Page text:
Minor v. MinorAnnotate this Case
257 Ga. 706 (1987)
362 S.E.2d 208
MINOR v. MINOR et al.
Supreme Court of Georgia.
Decided November 24, 1987.
Reconsideration Denied December 16, 1987.
Swertfeger & Scott, Stanley E. Kreimer, Jr., for appellant.
Byrd & Anthony, Garland T. Byrd, for appellees.
This is yet another appeal in the litigation that has surrounded the administration of the estate of L. L. Minor, Sr. who died in August *707 1977. At his death, L. L. Minor, Sr. left two children, Dr. James B. Minor, appellant, and L. L. Minor, Jr. The will of L. L. Minor, Sr. was probated in Taylor County, Georgia, and Dr. James B. Minor, qualified as executor. After payment of debts and specific bequests, the entire estate was to be divided between testator's two sons. On July 5, 1978, L. L. Minor, Jr. died leaving four children, three of whom are appellees in the instant case.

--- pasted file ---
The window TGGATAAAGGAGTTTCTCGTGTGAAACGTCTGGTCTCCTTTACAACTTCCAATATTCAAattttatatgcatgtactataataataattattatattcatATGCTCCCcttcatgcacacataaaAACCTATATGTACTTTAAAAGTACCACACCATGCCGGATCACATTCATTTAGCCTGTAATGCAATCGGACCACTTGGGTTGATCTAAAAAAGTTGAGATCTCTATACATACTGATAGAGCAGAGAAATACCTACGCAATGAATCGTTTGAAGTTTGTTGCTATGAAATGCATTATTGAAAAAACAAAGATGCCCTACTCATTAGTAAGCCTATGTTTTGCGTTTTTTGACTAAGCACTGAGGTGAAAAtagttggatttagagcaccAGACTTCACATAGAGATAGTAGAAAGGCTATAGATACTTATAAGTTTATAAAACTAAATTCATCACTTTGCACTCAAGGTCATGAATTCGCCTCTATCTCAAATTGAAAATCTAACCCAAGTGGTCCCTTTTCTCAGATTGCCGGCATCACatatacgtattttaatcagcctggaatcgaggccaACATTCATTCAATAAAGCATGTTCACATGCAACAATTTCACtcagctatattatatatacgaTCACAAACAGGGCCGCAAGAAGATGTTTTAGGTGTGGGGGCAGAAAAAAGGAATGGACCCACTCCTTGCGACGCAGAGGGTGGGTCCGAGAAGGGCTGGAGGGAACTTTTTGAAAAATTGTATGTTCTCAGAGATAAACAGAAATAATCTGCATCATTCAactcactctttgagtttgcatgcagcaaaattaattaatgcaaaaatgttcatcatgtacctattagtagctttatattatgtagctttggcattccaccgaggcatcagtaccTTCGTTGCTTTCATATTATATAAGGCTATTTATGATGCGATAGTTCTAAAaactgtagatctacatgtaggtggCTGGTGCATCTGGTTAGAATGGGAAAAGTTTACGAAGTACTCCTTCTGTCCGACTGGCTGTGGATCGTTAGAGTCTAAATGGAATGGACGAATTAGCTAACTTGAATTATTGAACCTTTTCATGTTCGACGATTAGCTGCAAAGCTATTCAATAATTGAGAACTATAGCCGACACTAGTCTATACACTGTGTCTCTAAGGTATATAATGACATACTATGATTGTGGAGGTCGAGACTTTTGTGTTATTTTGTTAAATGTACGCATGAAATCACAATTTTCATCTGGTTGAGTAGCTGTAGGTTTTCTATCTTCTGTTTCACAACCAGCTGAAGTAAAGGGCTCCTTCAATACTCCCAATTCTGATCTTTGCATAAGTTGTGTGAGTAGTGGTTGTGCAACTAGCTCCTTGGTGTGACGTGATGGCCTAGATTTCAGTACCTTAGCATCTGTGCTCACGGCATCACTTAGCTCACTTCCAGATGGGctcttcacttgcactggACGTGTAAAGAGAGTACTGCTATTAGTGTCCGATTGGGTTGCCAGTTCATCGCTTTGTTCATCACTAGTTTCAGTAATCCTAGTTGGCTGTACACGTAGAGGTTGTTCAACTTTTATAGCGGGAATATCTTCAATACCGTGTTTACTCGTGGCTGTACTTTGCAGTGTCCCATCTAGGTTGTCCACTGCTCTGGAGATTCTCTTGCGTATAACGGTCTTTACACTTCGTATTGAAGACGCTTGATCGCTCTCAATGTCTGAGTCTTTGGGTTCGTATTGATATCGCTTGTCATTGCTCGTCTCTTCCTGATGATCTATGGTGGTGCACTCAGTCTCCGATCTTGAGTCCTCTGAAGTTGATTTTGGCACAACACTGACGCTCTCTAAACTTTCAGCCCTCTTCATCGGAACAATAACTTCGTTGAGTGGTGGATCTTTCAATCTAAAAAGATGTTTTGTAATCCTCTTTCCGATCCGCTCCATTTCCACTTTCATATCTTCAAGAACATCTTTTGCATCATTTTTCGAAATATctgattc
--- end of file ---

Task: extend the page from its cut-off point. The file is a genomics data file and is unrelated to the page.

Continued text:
The litigation began on March 27, 1978 when James L. Minor, the son of L. L. Minor, Jr., filed a petition in the probate court of Taylor County seeking to force appellant to pay certain specific bequests contained in the will of L. L. Minor, Sr. The petition also sought an accounting and the removal of Dr. Minor as executor. On July 14, 1978 the court entered an order requiring the bequests to be paid and allowing Dr. Minor to remain as executor. The order also required that Dr. Minor submit to the court a plan to wind up the estate. Dr. Minor appealed this order to the Superior Court.